Waste Expo in Las Vegas, it was an exciting week, full of education, exhibitors and auctions. The entire event was non-stop activity that left my head spinning, but there were a few interesting take-aways from the event that are definitely worth sharing.
Getting things done: (WARNING: I am starting with the “bad” part first)
It is undeniable that we need change in the way waste is handled. During the sessions there were two different approaches to affecting change.
The first approach was focused on citizen action. Honestly, I was a bit disturbed listening to Kerry Parker from the City of Alameda gloat on how they utilized local school children by organizing elementary school projects of writing letters to businesses and municipal leaders to force a straw ban and require compostable food ware. The specific comment was “we used the kids because who can say no to the children”. This seemed a bit manipulative considering that elementary children would not have the knowledge needed to understand the potential implications of material/product bans and would blindly trust the adults to have done their due diligence. (see the section below on the need for data)
On the other hand, Cheryl Coleman from the US EPA very eloquently established the need for industry collaboration, to reduce the finger pointing of blame and simply work together to create solutions. This may have been a bit of a idealistic viewpoint, but in many ways Cheryl identified a cancerous problem that needs to be addressed should we ever hope to achieve Zero Waste.
The Need for Better Data:
Kerry Parker from the City of Alameda correctly pointed out that many plastics labeled as “compostable” do not adequately biodegrade in composting and are not included in their city requirement for compostable food ware. This does not apply to all compostable plastics but is a prevalent issue with food ware. This is an issue seen in many municipalities and one which can cause significant issues with food and organics composting.
Cheryl Coleman shared that the EPA is releasing some new SMM programs later this year and is working to release facts and figures related to waste on a more regular schedule. The goal is that these additional resources will provide better tools and data to assess environmental impact for increased SMM. She also emphasized the need for product engineers to work hand-in-hand with end of life engineers when developing product and packaging designs.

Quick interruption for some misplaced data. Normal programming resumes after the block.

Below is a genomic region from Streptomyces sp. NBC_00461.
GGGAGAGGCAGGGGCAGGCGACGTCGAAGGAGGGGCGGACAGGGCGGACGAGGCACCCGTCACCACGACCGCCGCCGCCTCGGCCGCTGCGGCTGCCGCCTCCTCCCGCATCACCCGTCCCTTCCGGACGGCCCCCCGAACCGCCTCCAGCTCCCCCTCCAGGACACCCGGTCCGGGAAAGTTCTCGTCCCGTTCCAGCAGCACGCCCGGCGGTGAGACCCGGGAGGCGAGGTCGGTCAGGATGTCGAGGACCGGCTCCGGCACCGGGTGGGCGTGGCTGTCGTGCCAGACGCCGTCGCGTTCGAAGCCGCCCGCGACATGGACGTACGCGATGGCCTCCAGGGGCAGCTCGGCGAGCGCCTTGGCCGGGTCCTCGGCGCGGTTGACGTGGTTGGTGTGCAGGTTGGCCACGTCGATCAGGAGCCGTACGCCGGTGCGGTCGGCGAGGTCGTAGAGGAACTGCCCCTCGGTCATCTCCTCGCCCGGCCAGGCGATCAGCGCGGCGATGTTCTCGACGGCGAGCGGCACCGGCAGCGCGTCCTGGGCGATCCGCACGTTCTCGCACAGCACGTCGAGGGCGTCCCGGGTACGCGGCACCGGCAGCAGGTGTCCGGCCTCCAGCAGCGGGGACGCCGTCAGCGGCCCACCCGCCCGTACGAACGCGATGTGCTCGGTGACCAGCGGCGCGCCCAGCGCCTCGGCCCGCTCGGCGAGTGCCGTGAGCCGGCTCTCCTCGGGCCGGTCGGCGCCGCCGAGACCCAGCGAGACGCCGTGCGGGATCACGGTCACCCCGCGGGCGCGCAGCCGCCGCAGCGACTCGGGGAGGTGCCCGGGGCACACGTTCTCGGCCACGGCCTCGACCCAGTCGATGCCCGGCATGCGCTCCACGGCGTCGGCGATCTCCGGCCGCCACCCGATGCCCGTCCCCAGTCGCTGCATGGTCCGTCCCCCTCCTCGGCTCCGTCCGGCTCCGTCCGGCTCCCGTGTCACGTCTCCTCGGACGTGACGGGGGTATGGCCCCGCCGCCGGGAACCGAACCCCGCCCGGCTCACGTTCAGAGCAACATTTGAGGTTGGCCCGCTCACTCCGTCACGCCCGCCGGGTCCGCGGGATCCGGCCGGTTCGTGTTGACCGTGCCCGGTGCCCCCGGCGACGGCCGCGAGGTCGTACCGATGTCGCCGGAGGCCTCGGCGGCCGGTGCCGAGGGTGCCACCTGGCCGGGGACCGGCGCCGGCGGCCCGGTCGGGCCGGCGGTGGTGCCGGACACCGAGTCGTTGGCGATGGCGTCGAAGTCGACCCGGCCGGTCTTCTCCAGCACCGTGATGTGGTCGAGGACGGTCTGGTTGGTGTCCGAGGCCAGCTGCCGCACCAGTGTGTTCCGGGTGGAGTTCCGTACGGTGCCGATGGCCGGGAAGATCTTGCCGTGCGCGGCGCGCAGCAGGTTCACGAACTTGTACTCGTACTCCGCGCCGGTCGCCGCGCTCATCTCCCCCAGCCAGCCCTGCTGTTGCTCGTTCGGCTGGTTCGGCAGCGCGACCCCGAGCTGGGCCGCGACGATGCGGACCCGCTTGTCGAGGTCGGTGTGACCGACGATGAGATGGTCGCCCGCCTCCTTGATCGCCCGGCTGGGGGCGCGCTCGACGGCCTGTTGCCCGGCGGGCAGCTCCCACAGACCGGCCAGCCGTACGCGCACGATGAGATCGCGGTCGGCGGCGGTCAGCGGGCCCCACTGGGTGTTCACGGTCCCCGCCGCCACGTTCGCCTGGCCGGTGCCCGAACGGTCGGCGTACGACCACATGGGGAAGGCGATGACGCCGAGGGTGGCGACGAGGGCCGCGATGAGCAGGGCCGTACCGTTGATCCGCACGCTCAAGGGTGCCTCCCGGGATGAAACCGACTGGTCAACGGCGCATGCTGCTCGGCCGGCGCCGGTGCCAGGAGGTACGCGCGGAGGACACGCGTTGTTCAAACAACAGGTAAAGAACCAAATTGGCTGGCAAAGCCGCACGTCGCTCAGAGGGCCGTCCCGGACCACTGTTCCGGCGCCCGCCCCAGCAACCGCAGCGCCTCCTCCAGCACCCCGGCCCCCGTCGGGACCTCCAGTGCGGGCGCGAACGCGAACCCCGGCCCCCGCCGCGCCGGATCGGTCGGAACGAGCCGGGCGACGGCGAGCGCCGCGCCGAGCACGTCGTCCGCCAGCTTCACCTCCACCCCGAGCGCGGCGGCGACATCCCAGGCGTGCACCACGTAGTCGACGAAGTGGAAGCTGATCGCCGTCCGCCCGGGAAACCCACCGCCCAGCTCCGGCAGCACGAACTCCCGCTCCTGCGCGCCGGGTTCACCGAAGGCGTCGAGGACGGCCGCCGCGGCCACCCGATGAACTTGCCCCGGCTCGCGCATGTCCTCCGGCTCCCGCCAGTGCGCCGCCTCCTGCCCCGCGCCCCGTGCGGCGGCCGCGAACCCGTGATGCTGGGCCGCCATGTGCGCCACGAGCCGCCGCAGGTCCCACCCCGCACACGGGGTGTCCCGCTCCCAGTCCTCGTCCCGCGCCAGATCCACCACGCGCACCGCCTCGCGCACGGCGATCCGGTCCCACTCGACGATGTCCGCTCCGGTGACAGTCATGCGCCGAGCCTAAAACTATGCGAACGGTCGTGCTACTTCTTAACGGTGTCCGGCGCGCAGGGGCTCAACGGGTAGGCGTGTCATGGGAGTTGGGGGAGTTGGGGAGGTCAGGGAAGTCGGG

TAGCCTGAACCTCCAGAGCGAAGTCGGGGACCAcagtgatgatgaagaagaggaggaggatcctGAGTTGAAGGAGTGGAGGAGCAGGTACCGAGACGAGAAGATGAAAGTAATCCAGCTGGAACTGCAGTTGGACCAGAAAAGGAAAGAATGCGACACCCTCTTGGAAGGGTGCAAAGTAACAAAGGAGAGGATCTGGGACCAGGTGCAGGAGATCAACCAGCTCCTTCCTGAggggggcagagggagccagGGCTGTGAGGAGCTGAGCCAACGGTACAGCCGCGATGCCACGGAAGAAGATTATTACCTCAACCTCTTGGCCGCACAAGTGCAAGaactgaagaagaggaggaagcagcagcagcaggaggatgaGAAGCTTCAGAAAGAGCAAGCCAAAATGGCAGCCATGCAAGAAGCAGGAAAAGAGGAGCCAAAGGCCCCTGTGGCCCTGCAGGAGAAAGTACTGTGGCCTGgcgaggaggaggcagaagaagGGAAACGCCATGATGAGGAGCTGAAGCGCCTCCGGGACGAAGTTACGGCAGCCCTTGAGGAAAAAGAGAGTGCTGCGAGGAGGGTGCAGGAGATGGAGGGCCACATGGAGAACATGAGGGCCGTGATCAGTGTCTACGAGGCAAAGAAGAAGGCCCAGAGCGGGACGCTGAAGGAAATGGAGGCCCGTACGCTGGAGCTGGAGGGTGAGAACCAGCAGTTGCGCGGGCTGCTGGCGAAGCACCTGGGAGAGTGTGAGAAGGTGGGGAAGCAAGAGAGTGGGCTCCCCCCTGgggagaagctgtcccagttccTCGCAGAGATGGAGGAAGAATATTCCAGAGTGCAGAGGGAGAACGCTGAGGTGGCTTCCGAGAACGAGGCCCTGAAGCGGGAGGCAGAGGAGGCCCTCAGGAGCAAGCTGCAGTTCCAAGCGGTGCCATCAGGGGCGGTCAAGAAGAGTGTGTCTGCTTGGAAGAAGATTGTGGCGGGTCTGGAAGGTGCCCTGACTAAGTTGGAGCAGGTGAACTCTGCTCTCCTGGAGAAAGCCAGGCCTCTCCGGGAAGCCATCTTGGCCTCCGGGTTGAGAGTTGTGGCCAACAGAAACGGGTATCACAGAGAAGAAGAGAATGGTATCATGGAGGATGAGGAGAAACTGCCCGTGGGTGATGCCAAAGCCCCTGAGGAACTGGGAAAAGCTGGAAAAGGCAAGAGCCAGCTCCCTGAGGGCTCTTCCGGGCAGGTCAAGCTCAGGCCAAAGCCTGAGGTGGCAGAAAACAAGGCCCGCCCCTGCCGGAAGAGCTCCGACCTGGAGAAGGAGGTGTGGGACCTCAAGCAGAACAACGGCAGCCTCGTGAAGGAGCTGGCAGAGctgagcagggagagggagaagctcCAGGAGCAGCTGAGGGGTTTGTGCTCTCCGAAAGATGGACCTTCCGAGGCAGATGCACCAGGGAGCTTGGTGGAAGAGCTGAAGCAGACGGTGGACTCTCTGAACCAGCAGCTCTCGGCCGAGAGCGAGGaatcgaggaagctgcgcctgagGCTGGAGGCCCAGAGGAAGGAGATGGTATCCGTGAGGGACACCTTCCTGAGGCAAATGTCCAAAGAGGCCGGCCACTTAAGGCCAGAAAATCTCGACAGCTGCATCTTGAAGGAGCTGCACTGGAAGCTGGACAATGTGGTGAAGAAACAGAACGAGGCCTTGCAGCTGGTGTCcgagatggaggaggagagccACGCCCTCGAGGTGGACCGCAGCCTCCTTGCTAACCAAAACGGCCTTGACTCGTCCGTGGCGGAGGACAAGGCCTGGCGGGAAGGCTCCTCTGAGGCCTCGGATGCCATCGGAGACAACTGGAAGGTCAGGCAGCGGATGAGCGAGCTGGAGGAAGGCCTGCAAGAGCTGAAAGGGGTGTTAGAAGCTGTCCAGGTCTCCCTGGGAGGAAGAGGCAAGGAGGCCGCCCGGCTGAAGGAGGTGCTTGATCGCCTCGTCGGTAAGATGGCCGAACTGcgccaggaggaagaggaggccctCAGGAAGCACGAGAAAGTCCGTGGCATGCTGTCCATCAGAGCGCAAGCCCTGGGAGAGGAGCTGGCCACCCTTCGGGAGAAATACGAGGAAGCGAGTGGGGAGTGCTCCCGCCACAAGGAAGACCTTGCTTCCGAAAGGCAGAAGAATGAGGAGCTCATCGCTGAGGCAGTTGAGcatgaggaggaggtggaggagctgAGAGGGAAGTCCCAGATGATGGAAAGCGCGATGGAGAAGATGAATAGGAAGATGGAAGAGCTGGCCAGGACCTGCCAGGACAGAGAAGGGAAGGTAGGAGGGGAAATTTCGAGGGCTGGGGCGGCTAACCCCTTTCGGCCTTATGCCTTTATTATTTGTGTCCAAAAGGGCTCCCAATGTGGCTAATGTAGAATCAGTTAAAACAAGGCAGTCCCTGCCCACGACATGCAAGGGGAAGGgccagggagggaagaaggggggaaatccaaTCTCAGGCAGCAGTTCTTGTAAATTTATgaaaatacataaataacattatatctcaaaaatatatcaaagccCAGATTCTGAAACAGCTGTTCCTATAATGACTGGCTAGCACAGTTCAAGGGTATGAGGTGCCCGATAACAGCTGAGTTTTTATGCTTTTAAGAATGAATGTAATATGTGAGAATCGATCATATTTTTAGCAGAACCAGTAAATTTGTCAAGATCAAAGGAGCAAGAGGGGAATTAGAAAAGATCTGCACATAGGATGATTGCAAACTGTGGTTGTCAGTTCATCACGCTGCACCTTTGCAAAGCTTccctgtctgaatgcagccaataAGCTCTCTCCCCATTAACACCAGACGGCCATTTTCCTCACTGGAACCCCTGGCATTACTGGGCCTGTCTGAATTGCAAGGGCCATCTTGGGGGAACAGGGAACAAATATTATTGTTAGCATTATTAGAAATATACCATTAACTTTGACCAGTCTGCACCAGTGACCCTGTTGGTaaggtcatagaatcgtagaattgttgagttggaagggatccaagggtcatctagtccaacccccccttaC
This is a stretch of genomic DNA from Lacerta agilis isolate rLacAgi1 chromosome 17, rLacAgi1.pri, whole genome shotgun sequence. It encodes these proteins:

It was interesting to hear the EPA emphasize that the waste hierarchy was only a guidance. Many people consider it a rule that should be followed to the “T”, but Cheryl was quick to remind that the hierarchy should provide a general direction, but one must gather the environmental impact data to determine the optimal discard method for each product. Without this full data set, we cannot understand unintended consequences and the results could be detrimental.
Susan Robinson from Waste Management really drove home that the devil is in the details, we cannot make sustainability related decisions without first gathering LCA data. There are some trendy phrases such as “Circular Economy” and “Zero Waste” that may sound good but they have inherent risks. We need to keep our eye on the prize. The ultimate goal is not to have a circular economy or to achieve a certain reduction in waste – the goal is to reduce our environmental impact. Every decision made needs to be assessed against the overarching and final goal of lowered environmental burdens. This was a concept echoed by several others during the conference including the US EPA and the Environmental Research and Education Foundation (EREF).
Waste Reduction is the Key:
Kerry Parker with the City of Alameda shared the efforts within the city to “unpackage” prepared restaurant food. They found that many of the local restaurants were using disposable packaging for dine-in service.